>>>    the databases. J1 and J2 are inner join operators joining values
>>>    from R2 with values from R1 and then the result with values from R3.
>>> 
>>>    One way to run these queries is the classic producers and consumers
>>>    approach -- so each operator is a Java thread, and there are
>>>    bounded queues (ArrayBlockingQueues) between the operators. So the
>>>    above example has 5 threads and 4 ArrayBlockingQueues. So here we
>>>    interleave I/O with computation.
>>> 
>>>    Another way to run this is to first load R3 into J2 in parallel with
>>>    loading R2 into J1 (the loads build hash maps in J1 and J2), and
>>>    then have a thread pool with N workers (where N is the number of
>>>    cores), where each worker takes a value from R1 and joins it "up the
>>>    spine" of the tree -- so matches against the hash map in J1 and then
>>>    J2. This approach (the phased approach) therefore has an I/O phase,
>>>    followed by a computation phase.
>>> 
>>> 
>>>    On OS X El Capitan (10.11.6), the queueing approach and the phased
>>>    approach perform roughly equally (more variation in the run times
>>>    for the queueing approach, but performance within 10% of each
>>>    other). On Linux (Ubuntu 16.04 LTS)the queueing approach is almost
>>>    three times slower than the phased approach!
>>> 
>>>    On top of that the queueing approach runs over twice as fast on OS X
>>>    as it is does on Linux, despite the fact that I am running OS X on
>>>    old hardware (mid 2012 Macbook Pro, 3rd Gen Intel Core i5 3210M) and
>>>    Linux on relatively new hardware (6th Gen Intel Core i7-5500U).
>>> 
>>>    We have boiled the problem down to code that doesn't involve
>>>    databases -- just threads and ArrayBlockingQueues. Attached are
>>>    5 Java files which "approximate" the queueing approach by having
>>>    each receive thread simply output numbers (rather than get values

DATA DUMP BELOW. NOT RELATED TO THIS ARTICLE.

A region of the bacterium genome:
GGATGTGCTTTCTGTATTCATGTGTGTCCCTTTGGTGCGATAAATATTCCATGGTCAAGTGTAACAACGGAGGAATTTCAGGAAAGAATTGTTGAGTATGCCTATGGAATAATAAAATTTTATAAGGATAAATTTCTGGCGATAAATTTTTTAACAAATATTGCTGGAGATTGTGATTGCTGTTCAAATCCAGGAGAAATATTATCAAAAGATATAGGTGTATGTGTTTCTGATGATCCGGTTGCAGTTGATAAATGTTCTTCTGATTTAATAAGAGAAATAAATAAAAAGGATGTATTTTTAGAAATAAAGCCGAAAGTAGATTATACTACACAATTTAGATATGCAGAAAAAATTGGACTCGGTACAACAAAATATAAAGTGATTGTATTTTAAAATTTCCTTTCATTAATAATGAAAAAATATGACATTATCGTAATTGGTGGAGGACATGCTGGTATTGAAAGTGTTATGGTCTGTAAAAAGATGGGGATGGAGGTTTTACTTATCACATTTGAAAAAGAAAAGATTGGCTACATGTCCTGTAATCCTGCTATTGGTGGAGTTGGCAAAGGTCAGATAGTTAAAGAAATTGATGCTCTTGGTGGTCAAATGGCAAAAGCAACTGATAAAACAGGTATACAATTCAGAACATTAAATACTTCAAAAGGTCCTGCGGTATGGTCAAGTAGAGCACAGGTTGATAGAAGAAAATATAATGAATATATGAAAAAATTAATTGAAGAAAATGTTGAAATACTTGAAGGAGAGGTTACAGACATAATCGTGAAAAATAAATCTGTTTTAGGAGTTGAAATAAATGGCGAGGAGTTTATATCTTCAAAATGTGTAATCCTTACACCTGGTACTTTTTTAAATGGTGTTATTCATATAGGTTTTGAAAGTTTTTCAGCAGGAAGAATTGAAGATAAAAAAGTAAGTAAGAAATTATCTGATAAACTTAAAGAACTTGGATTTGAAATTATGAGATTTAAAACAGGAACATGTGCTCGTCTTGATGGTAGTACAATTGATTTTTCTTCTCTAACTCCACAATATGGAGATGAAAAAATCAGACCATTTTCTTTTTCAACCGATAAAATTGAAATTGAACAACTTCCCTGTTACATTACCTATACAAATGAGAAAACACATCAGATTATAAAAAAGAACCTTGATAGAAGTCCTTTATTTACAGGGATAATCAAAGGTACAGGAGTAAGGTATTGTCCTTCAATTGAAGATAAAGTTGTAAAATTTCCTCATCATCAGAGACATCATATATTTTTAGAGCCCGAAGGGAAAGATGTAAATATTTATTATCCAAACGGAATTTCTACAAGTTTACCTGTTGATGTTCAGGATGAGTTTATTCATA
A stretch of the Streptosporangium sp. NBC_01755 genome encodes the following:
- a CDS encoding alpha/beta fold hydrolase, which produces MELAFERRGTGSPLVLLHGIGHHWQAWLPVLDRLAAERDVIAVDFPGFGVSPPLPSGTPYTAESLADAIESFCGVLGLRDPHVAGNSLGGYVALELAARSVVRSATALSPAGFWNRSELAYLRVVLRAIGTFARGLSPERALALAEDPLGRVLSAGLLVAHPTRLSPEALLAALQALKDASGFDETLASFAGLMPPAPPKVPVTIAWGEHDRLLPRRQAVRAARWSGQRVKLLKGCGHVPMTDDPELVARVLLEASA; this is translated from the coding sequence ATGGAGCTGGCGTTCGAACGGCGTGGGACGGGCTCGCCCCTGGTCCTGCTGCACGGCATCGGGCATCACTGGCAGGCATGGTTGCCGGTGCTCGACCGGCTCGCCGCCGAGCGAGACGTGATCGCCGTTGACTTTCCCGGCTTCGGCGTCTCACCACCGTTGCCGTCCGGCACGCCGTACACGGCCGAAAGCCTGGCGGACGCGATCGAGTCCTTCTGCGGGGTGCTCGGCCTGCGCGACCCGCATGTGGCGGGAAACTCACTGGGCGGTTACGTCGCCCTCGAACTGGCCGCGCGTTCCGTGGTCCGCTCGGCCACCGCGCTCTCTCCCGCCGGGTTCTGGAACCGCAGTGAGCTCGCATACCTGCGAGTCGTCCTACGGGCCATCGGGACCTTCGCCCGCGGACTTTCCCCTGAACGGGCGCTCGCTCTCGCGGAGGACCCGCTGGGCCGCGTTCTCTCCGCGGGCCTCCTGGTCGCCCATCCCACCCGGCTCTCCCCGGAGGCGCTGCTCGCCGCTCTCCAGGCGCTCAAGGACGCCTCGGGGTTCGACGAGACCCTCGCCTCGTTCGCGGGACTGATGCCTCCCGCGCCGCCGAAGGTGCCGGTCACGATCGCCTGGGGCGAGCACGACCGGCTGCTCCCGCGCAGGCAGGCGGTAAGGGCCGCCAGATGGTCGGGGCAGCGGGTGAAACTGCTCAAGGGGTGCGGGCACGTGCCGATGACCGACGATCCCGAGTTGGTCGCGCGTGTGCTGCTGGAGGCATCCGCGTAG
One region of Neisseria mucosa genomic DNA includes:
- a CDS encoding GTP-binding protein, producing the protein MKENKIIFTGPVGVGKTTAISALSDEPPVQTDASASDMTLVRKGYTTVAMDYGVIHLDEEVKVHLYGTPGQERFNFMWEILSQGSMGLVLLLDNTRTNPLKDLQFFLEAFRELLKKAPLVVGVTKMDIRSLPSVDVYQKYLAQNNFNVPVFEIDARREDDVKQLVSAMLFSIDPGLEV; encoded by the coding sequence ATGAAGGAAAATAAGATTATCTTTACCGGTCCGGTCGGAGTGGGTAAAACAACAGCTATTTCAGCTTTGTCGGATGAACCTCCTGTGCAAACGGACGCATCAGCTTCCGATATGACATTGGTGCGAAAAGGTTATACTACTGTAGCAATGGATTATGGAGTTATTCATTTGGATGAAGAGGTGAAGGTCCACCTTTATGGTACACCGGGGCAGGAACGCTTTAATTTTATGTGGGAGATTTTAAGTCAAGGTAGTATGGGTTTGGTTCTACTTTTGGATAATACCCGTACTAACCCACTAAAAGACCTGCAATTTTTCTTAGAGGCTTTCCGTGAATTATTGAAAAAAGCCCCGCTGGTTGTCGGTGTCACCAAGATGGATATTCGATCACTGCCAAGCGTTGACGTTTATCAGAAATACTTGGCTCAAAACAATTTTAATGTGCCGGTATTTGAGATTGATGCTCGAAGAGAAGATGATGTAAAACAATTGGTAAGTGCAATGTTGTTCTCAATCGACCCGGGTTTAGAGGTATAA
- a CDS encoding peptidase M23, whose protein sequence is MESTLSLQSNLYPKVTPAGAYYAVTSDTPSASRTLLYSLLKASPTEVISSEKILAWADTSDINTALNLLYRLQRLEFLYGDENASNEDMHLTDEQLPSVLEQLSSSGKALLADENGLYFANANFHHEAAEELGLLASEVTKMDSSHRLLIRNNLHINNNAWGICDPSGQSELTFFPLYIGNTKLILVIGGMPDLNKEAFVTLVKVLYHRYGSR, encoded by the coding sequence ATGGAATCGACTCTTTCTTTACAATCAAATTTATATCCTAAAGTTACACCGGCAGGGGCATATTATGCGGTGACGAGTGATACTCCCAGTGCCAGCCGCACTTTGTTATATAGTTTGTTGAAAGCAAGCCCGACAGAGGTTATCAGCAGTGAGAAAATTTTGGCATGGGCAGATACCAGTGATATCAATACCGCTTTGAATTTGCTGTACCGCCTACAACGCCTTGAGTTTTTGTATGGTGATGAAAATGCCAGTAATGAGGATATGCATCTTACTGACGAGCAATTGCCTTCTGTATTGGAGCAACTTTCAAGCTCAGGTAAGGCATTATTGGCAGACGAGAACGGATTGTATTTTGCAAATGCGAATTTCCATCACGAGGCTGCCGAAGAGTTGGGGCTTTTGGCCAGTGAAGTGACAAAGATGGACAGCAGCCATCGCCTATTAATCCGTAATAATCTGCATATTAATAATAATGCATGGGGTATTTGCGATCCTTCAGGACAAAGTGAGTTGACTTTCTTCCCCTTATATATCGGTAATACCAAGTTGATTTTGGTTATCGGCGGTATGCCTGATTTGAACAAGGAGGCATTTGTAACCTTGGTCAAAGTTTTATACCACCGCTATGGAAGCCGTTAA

>>>    from a database) to an ArrayBlockingQueue, and
>>>    each Join thread simply read its two input queues, adds the values
>>>    together, and then output the sum to the output queue.
>>> 
>>>    Onthe same hardware above this code runs in 1 minute 30 secs on OS
>>>    X, and 2 minutes 13 secs on Linux!
>>> 
>>>    The code is very simple -- just a bunch of threads and a bunch of
>>>    ArrayBlockingQueues. So I am at a loss to explain the size-able
>>>    performance differences noted above.
>>> 
>>>    Again apologies if this is not the right forum to discuss this
>>> issue.
>>> 
>>>    graham
>>> 
>>>>>>    ------
>>>    Graham MATTHEWS, Ph.D.
>>>    Assistant Professor
>>>    Department of Computer Science |  California Lutheran University
>>>    60 W. Olsen Rd.  |  Thousand Oaks, CA 91360
>>>    gmatthew at callutheran.edu <mailto:gmatthew at callutheran.edu>  | Office
>>>    location: D19
>>> 
>>>    _______________________________________________
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>>> 
>>> 
>>> 
>>> 
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>> _______________________________________________
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> 
> --
> -Nathan
>